Backed by the 98-year old doyen of Tamil theatre, K.S. Nagarajan (who was honoured with a life time achievement award by Ramu Endowments before the play), his son playwright and actor-director K.S.N. Sundar donned the role of Tyagaraja, besides scripting the dialogue. The play featured episodes based on short stories by the late Swaminatha Athreya of Tanjavur, a scholar writer of the Manikodi era. The stories were published some sixty years ago in Swadesamitran, based on his conversations with the disciples of Umayalpuram Swaminatha Iyer and Embar Srirangachariyar, who learnt directly from the saint-poet. Of the more than 25 stories originally published, only a dozen were available now in the book ‘Tyagaraja Anubhavangal’. Every one, however, is a gem.

The play had eight episodes chosen strung as homage to the bard of Tiruvaiyaru. It began with a scene in which Tyagaraja is invited by Natesa Achari to witness the Ramayana play being staged by them in the threshold of the field in the night. Overwhelmed by the impact of the street play by commoners, Tyagaraja embraces the actor who plays Rama as well as Natesa Achari who plays Hanuman.

The commotion created by the abduction of a young girl Ganga by the palace people and the resultant riot averted by Tyagaraja was another scene which had all the ingredients of drama. In another, poignant scene, the temple priest is accused by the rogue Eknath of stealing the golden flowers meant for the archana, Tyagaraja heaves a sigh of relief when the gurukkal reveals the truth that exposed Eknath.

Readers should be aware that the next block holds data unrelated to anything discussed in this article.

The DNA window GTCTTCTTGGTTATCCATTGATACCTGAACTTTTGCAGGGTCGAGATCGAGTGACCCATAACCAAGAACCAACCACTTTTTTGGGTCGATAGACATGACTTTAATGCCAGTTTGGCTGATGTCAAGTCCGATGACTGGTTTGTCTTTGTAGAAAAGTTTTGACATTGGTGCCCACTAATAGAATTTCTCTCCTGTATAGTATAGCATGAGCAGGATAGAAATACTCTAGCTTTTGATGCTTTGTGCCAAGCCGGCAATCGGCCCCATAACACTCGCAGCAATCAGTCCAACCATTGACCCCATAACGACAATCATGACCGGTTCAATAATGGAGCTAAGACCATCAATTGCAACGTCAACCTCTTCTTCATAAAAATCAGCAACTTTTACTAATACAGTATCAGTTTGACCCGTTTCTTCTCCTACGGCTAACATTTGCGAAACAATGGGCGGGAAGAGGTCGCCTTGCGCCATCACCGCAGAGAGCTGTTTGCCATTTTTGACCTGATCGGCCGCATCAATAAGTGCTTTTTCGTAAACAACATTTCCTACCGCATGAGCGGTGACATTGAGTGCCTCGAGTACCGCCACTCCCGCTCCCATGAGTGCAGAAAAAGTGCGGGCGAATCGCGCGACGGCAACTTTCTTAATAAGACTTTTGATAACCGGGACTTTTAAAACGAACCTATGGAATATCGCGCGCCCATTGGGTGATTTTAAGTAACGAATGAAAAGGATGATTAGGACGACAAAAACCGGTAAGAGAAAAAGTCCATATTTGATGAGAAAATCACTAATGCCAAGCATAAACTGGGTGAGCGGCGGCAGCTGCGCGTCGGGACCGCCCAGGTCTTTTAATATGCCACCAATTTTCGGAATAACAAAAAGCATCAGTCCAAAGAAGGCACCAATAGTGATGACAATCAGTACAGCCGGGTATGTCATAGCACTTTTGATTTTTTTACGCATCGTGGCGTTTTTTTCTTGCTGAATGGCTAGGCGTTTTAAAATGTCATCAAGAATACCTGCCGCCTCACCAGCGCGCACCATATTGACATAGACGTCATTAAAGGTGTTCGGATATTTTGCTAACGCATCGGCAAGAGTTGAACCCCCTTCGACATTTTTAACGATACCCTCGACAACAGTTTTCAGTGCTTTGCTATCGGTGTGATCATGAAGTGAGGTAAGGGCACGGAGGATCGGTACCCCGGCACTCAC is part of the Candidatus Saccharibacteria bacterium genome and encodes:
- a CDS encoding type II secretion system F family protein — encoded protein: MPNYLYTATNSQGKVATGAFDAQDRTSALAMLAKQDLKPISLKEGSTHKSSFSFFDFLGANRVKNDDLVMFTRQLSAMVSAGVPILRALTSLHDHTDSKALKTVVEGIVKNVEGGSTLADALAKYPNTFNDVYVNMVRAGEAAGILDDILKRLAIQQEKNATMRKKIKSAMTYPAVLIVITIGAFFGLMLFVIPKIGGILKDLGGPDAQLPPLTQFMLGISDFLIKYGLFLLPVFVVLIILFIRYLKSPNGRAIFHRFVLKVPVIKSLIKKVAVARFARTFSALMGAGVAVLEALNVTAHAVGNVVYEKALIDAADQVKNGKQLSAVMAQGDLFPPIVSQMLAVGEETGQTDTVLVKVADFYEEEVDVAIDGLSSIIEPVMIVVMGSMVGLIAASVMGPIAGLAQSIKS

The roles of Tyagaraja’s disciple Ramaraya and Jalpesan, Tyagaraja’s brother, were clearly etched and provided mirth and laughter in an otherwise serious play. ‘Kalanilayam’ Chandru did the role of Ganapadigal and Upanishd Brahmam with his customary ease, underplaying the roles. The majestic Kakaji Panditar, an official from the palace, the gigantic tantric who brings cheer to Jalpesan for his scorpion bite and Ganapadigal’s garrulous friend Krishnamurthy Sastrigal, were perfect foils. 

The play had the advantage of wonderful vocal music by Sikkil Gurucharan which added strength and substance to the whole play. The kritis chosen were contextual and Gurucharan rendered them with feeling.

KSN Sundar not only scripted the play but also took up the challenging role of the saint-composer. His body language and dialogue were close to perfection. The humour in the dialogues was naturally woven into the play.

From family dramas to a classical play of this kind, Kalanilayam has come a long way and it must have been a paradigm shift in their approach to sabha theatre presentation. On the whole, a well produced play Anubhava Aradhanai is booked for a dozen shows in the city as of now and should reach out to many venues in the coming months.

A suggestion to the Sabha authorities: While celebrating the Tyagaraja Aradhana Day, why not stage Anubhava Aradhanai in the evening for the pleasure of the rasikas? They would not only get to hear the wonderful music of the composer, but also watch the events unfold before them on the stage leading to the birth of the kriti-s.